Low-income smokers in New York drop 25 percent of their income on cigarettes
Taxes on cigarettes are considered “sin taxes,” costs intended, in part, to punish bad behavior. One bad behavior that cigarette taxes in New York punish: being poor.
From the AP:
Low-income smokers in New York spend 25 percent of their income on cigarettes, according to a new study, which led advocates for smokers’ rights to say it proved high taxes were regressive and ineffective. …
In New York, which has the nation’s highest cigarette taxes, a pack of cigarettes can cost $12, though many smokers have turned to buying cheaper cigarettes online or to using roll-your-own devices.
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Wealthier smokers — those earning $60,000 or more — spend 2 percent on cigarettes, according to the study. …
[The American Cancer Society’s Russ] Sciandra said state statistics showed that smokers earning less than $30,000 a year paid 39 percent of state and city taxes on cigarettes. He added that more of the cigarette tax revenue should be used to finance smoking-cessation programs.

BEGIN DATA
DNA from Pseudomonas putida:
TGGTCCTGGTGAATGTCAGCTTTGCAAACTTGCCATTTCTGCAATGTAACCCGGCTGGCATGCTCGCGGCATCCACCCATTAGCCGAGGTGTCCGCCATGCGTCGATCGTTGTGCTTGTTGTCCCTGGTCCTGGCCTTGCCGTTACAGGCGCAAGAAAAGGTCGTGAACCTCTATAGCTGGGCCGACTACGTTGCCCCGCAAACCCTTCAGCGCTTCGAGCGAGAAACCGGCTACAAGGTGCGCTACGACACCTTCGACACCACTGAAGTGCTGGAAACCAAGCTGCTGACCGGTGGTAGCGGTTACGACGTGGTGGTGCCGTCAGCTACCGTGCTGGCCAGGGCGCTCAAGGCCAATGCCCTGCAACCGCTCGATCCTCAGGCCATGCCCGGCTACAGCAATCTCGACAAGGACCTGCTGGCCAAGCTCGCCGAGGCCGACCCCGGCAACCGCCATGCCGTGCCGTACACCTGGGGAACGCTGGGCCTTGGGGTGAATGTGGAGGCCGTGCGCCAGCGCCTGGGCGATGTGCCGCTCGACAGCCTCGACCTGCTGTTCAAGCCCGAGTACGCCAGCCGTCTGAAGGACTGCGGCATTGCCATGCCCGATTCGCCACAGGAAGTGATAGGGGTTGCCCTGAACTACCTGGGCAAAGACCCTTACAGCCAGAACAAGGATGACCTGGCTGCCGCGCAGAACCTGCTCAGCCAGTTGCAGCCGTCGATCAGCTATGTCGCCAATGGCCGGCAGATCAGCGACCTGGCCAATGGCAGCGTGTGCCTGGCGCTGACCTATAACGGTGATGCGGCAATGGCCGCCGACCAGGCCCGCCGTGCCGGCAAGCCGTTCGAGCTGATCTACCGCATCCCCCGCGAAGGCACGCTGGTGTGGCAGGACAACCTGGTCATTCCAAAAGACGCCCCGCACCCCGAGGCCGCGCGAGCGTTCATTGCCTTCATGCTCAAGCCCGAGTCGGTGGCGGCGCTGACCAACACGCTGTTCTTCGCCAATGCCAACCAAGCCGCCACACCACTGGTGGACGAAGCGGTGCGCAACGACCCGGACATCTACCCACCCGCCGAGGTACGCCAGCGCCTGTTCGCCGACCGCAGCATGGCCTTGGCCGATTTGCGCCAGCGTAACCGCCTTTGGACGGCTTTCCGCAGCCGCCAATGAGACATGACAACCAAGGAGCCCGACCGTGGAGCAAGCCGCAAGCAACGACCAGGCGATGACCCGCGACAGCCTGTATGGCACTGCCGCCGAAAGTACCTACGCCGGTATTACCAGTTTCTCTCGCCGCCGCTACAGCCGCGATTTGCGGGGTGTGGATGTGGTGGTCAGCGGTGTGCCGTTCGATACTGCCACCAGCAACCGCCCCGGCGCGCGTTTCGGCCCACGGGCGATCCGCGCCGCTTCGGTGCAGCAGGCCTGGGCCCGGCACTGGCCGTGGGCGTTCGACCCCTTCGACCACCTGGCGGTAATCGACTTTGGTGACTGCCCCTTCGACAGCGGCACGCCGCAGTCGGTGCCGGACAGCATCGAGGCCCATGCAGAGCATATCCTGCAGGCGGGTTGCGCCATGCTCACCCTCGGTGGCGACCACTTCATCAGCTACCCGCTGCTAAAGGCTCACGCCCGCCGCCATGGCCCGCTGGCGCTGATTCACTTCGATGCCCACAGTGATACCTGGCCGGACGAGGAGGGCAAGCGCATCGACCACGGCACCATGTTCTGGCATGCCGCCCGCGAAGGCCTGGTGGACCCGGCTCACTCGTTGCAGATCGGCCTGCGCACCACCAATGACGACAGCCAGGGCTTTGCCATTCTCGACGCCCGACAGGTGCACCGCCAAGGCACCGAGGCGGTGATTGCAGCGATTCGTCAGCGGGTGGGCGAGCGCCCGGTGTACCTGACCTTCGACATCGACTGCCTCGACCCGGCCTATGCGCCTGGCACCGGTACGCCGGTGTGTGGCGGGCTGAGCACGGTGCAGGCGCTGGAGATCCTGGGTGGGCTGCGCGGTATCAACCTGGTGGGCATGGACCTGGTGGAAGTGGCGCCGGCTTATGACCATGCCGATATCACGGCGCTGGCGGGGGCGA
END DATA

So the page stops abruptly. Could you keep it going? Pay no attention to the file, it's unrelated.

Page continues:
To some extent, this is a function of percentages. If you only have $100, $25 will seem much more dear than if you have $1 million. But the impact is real. The Atlantic‘s Derek Thompson wrote about how people at various income levels spend their money. For an average low-income household, housing, utilities, and transportation alone generally eat up almost three-quarters of the budget.
More telling, though, is this graph.
If low-income households have $2,450 to spend at their discretion each year, dropping $12 a few times a week on smokes is a massive cost. And for a behavior that is rooted in physical addiction, it’s a tremendously difficult cost to eliminate.
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